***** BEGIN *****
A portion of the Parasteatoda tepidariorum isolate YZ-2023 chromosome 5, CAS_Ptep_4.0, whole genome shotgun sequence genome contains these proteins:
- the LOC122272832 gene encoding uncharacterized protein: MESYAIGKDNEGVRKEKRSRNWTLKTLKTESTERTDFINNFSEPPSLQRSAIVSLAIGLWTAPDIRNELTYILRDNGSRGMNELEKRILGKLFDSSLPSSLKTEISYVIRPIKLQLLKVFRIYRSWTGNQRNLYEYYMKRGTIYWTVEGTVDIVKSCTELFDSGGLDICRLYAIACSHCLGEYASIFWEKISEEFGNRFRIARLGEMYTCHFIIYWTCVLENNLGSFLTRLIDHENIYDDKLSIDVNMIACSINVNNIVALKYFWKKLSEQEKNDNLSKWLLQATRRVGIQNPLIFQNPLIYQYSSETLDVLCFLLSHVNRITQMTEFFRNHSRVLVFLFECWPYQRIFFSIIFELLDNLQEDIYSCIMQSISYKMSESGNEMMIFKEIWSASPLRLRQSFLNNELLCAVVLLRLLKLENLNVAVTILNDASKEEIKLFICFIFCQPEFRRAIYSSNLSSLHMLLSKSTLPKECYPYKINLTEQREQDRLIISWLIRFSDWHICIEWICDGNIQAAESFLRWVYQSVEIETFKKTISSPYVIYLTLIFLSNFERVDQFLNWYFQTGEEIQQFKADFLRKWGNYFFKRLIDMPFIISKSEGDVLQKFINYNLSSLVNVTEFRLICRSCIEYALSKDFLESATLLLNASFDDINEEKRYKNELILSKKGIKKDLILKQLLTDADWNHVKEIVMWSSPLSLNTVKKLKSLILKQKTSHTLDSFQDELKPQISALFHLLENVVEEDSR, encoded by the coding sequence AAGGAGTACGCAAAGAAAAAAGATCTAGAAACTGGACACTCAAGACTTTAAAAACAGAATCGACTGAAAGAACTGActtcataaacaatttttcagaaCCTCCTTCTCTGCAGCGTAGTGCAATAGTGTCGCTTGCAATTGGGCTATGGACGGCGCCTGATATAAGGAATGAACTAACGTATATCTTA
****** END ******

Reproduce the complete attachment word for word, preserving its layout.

A portion of the Parasteatoda tepidariorum isolate YZ-2023 chromosome 5, CAS_Ptep_4.0, whole genome shotgun sequence genome contains these proteins:
- the LOC122272832 gene encoding uncharacterized protein: MESYAIGKDNEGVRKEKRSRNWTLKTLKTESTERTDFINNFSEPPSLQRSAIVSLAIGLWTAPDIRNELTYILRDNGSRGMNELEKRILGKLFDSSLPSSLKTEISYVIRPIKLQLLKVFRIYRSWTGNQRNLYEYYMKRGTIYWTVEGTVDIVKSCTELFDSGGLDICRLYAIACSHCLGEYASIFWEKISEEFGNRFRIARLGEMYTCHFIIYWTCVLENNLGSFLTRLIDHENIYDDKLSIDVNMIACSINVNNIVALKYFWKKLSEQEKNDNLSKWLLQATRRVGIQNPLIFQNPLIYQYSSETLDVLCFLLSHVNRITQMTEFFRNHSRVLVFLFECWPYQRIFFSIIFELLDNLQEDIYSCIMQSISYKMSESGNEMMIFKEIWSASPLRLRQSFLNNELLCAVVLLRLLKLENLNVAVTILNDASKEEIKLFICFIFCQPEFRRAIYSSNLSSLHMLLSKSTLPKECYPYKINLTEQREQDRLIISWLIRFSDWHICIEWICDGNIQAAESFLRWVYQSVEIETFKKTISSPYVIYLTLIFLSNFERVDQFLNWYFQTGEEIQQFKADFLRKWGNYFFKRLIDMPFIISKSEGDVLQKFINYNLSSLVNVTEFRLICRSCIEYALSKDFLESATLLLNASFDDINEEKRYKNELILSKKGIKKDLILKQLLTDADWNHVKEIVMWSSPLSLNTVKKLKSLILKQKTSHTLDSFQDELKPQISALFHLLENVVEEDSR, encoded by the coding sequence AAGGAGTACGCAAAGAAAAAAGATCTAGAAACTGGACACTCAAGACTTTAAAAACAGAATCGACTGAAAGAACTGActtcataaacaatttttcagaaCCTCCTTCTCTGCAGCGTAGTGCAATAGTGTCGCTTGCAATTGGGCTATGGACGGCGCCTGATATAAGGAATGAACTAACGTATATCTTA